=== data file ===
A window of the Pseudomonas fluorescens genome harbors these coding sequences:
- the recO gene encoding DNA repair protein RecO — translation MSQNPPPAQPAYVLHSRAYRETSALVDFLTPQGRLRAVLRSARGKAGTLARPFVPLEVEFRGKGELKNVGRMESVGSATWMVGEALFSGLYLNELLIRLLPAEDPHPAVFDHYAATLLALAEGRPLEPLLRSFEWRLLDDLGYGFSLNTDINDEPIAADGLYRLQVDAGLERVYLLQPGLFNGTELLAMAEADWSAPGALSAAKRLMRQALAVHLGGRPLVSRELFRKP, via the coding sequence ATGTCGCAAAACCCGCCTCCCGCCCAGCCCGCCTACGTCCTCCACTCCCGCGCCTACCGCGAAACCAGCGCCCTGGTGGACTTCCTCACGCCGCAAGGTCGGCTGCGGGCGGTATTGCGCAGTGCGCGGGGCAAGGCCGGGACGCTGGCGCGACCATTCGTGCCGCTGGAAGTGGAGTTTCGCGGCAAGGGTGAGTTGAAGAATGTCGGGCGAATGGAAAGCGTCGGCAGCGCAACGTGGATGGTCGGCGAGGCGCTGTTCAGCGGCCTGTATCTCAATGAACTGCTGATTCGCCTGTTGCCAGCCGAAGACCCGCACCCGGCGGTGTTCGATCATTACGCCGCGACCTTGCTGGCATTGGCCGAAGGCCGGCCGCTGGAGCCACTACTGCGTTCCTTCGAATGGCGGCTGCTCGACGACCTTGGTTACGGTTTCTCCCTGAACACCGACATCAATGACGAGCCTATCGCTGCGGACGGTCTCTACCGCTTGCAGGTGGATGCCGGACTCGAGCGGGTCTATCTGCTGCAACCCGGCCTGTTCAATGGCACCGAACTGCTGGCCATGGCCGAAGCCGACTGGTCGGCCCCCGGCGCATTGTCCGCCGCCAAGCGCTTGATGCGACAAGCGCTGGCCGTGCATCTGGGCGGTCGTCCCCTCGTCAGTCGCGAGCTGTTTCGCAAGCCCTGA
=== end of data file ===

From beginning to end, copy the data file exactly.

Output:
A window of the Pseudomonas fluorescens genome harbors these coding sequences:
- the recO gene encoding DNA repair protein RecO — translation MSQNPPPAQPAYVLHSRAYRETSALVDFLTPQGRLRAVLRSARGKAGTLARPFVPLEVEFRGKGELKNVGRMESVGSATWMVGEALFSGLYLNELLIRLLPAEDPHPAVFDHYAATLLALAEGRPLEPLLRSFEWRLLDDLGYGFSLNTDINDEPIAADGLYRLQVDAGLERVYLLQPGLFNGTELLAMAEADWSAPGALSAAKRLMRQALAVHLGGRPLVSRELFRKP, via the coding sequence ATGTCGCAAAACCCGCCTCCCGCCCAGCCCGCCTACGTCCTCCACTCCCGCGCCTACCGCGAAACCAGCGCCCTGGTGGACTTCCTCACGCCGCAAGGTCGGCTGCGGGCGGTATTGCGCAGTGCGCGGGGCAAGGCCGGGACGCTGGCGCGACCATTCGTGCCGCTGGAAGTGGAGTTTCGCGGCAAGGGTGAGTTGAAGAATGTCGGGCGAATGGAAAGCGTCGGCAGCGCAACGTGGATGGTCGGCGAGGCGCTGTTCAGCGGCCTGTATCTCAATGAACTGCTGATTCGCCTGTTGCCAGCCGAAGACCCGCACCCGGCGGTGTTCGATCATTACGCCGCGACCTTGCTGGCATTGGCCGAAGGCCGGCCGCTGGAGCCACTACTGCGTTCCTTCGAATGGCGGCTGCTCGACGACCTTGGTTACGGTTTCTCCCTGAACACCGACATCAATGACGAGCCTATCGCTGCGGACGGTCTCTACCGCTTGCAGGTGGATGCCGGACTCGAGCGGGTCTATCTGCTGCAACCCGGCCTGTTCAATGGCACCGAACTGCTGGCCATGGCCGAAGCCGACTGGTCGGCCCCCGGCGCATTGTCCGCCGCCAAGCGCTTGATGCGACAAGCGCTGGCCGTGCATCTGGGCGGTCGTCCCCTCGTCAGTCGCGAGCTGTTTCGCAAGCCCTGA